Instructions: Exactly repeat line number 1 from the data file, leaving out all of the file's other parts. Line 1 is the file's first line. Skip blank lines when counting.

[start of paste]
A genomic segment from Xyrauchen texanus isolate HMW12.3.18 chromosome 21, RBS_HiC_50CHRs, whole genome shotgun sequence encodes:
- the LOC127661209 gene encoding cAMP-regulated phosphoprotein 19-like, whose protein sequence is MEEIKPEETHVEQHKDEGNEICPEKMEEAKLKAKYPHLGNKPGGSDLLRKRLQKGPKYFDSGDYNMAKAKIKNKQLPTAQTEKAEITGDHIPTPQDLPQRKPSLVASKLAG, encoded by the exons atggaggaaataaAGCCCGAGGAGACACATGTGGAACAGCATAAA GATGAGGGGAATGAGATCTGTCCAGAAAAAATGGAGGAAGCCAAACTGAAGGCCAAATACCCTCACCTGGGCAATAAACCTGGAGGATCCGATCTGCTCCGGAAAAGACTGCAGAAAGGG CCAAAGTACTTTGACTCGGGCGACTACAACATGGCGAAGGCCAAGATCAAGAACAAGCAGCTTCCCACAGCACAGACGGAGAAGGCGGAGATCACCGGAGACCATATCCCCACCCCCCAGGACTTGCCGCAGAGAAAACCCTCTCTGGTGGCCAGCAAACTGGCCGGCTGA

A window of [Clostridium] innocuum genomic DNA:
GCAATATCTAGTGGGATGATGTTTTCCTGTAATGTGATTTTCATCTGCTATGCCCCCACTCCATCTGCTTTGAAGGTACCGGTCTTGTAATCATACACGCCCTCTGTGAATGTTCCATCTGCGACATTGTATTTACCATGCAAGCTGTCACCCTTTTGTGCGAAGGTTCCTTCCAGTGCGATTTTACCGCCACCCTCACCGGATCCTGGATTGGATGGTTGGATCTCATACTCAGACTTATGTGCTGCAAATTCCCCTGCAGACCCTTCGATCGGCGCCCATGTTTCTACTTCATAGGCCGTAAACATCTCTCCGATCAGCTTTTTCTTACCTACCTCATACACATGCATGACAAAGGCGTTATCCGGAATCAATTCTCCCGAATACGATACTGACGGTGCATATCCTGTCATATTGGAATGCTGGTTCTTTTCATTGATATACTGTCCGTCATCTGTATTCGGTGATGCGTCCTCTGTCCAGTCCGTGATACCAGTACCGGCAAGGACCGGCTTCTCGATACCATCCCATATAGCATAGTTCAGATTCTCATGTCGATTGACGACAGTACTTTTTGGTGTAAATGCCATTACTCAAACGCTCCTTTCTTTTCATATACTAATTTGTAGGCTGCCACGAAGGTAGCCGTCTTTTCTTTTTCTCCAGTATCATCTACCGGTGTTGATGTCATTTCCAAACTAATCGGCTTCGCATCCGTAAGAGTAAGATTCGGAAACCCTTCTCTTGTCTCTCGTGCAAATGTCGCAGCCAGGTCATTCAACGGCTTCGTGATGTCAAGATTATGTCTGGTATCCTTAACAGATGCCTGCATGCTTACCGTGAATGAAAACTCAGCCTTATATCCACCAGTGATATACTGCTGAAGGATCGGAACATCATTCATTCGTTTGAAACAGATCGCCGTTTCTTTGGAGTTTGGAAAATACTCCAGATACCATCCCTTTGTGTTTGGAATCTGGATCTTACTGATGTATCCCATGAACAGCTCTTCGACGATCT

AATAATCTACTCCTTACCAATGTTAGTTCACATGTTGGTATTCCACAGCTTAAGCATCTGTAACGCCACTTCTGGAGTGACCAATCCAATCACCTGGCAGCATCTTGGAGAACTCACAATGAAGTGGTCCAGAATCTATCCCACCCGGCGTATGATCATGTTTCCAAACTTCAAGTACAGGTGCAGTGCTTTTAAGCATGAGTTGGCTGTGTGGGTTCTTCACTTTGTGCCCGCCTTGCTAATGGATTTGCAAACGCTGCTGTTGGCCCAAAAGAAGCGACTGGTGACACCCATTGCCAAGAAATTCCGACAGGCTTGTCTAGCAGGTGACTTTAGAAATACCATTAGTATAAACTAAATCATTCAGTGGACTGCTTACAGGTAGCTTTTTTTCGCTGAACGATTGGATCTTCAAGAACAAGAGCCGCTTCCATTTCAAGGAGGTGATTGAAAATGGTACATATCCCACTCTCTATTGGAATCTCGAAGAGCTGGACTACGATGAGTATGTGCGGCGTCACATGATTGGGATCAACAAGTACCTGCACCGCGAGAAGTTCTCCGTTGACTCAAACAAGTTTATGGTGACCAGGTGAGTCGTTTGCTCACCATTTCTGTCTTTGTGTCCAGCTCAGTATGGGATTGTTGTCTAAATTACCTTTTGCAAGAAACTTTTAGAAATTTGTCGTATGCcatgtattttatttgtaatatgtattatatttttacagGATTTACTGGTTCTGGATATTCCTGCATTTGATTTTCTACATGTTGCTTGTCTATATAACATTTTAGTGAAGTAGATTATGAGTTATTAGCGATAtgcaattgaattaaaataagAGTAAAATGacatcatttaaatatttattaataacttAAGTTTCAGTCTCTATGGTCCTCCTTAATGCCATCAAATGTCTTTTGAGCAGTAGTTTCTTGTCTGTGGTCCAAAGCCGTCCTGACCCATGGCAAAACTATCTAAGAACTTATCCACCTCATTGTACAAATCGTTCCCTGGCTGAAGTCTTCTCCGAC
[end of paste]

A genomic segment from Xyrauchen texanus isolate HMW12.3.18 chromosome 21, RBS_HiC_50CHRs, whole genome shotgun sequence encodes: